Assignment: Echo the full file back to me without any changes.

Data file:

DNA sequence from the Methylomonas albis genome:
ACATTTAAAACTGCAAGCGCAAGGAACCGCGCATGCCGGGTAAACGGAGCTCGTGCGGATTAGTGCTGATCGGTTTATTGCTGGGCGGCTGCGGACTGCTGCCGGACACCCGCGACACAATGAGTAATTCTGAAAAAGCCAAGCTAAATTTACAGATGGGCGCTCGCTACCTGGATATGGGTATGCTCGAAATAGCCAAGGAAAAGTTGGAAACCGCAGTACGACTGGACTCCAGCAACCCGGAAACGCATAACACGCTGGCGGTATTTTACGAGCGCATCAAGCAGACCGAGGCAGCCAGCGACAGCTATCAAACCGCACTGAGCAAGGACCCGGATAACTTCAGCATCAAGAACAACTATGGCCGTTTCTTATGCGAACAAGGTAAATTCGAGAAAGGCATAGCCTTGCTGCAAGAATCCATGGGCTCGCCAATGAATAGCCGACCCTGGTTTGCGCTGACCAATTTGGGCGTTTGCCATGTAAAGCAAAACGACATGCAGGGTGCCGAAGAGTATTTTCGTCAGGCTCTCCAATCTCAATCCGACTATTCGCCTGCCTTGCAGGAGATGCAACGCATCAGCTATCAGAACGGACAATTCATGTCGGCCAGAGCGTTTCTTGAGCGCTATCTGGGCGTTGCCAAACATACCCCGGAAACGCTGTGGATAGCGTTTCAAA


DNA sequence from the Methylomonas albis genome:
ACATTTAAAACTGCAAGCGCAAGGAACCGCGCATGCCGGGTAAACGGAGCTCGTGCGGATTAGTGCTGATCGGTTTATTGCTGGGCGGCTGCGGACTGCTGCCGGACACCCGCGACACAATGAGTAATTCTGAAAAAGCCAAGCTAAATTTACAGATGGGCGCTCGCTACCTGGATATGGGTATGCTCGAAATAGCCAAGGAAAAGTTGGAAACCGCAGTACGACTGGACTCCAGCAACCCGGAAACGCATAACACGCTGGCGGTATTTTACGAGCGCATCAAGCAGACCGAGGCAGCCAGCGACAGCTATCAAACCGCACTGAGCAAGGACCCGGATAACTTCAGCATCAAGAACAACTATGGCCGTTTCTTATGCGAACAAGGTAAATTCGAGAAAGGCATAGCCTTGCTGCAAGAATCCATGGGCTCGCCAATGAATAGCCGACCCTGGTTTGCGCTGACCAATTTGGGCGTTTGCCATGTAAAGCAAAACGACATGCAGGGTGCCGAAGAGTATTTTCGTCAGGCTCTCCAATCTCAATCCGACTATTCGCCTGCCTTGCAGGAGATGCAACGCATCAGCTATCAGAACGGACAATTCATGTCGGCCAGAGCGTTTCTTGAGCGCTATCTGGGCGTTGCCAAACATACCCCGGAAACGCTGTGGATAGCGTTTCAAA